Every day over 3,500 caseworkers process more than 18,000 updates to the Land Register. The register is at the heart of the assurance and confidence we offer the property market. It contains more than 24 million titles that underpin property ownership worth over £4 trillion across England and Wales.
More than 100 new caseworkers have recently embarked on their journey with us. They will become highly professional knowledge-workers who are integral to the conveyancing process, applying Land Registry practice and procedures under current legislation in a vibrant environment.
Within six months each new caseworker will need to be able to process basic applications and handle customer enquiries in an evolving digital environment. Learning all the different types of casework can take many years and caseworkers say their training never stops. Being a caseworker is more than a job – it’s a vocation that each individual cares passionately about.
We value honesty, trust and doing things in the right way. When a new caseworker joins us, the selection process ensures we have people who share these values and can:
- be accountable, make impartial decisions and treat other people with respect
- be depended upon by customers and colleagues
- constructively challenge the way we do things and look to improve value for money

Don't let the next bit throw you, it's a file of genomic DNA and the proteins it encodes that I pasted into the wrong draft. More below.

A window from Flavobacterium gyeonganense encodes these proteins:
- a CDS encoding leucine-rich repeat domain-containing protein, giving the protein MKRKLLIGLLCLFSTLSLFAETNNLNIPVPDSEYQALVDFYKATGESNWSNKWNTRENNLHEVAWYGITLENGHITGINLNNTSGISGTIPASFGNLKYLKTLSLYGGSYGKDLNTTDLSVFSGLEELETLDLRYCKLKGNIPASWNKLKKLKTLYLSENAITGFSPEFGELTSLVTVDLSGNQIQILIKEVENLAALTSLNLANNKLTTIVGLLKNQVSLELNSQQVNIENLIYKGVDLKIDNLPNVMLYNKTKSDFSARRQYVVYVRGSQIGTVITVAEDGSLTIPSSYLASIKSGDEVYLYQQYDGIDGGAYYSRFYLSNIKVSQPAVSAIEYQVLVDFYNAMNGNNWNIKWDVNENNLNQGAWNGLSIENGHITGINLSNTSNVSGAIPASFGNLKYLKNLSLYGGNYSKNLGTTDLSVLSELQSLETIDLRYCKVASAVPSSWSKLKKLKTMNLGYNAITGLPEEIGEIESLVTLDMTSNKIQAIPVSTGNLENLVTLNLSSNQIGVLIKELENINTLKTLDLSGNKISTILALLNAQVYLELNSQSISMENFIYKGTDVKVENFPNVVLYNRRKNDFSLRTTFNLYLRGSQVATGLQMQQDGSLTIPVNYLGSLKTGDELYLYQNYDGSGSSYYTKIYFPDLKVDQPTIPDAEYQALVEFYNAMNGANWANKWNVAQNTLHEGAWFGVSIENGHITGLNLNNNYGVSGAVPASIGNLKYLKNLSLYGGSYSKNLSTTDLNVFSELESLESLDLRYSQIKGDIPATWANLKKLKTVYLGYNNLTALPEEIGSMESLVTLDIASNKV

- apply their expertise and take ownership for their own professional development.
We teach our recruits about the conveyancing process, land law and land registration law and practice. We don’t expect any prior knowledge of these subjects so we get straight to work filling these usually large knowledge gaps.
Training a caseworker is not just about building up layers of knowledge and skills. It’s about making sure the caseworker has the confidence to use these flexibly as they have to be applied together to make difficult registration decisions.
This is important because applications to change the register can often throw up difficult legal questions, such as has a legally effective document been created? Is there a right of way over a piece of land?
Caseworkers rely on their knowledge and judgement to answer these questions. They have to determine matters such as who should be registered as the owner of a piece of land, what entries should appear in the register of title and how much land should be included in each registration.
So how does a caseworker develop these vital skills? Find out in tomorrow’s blog.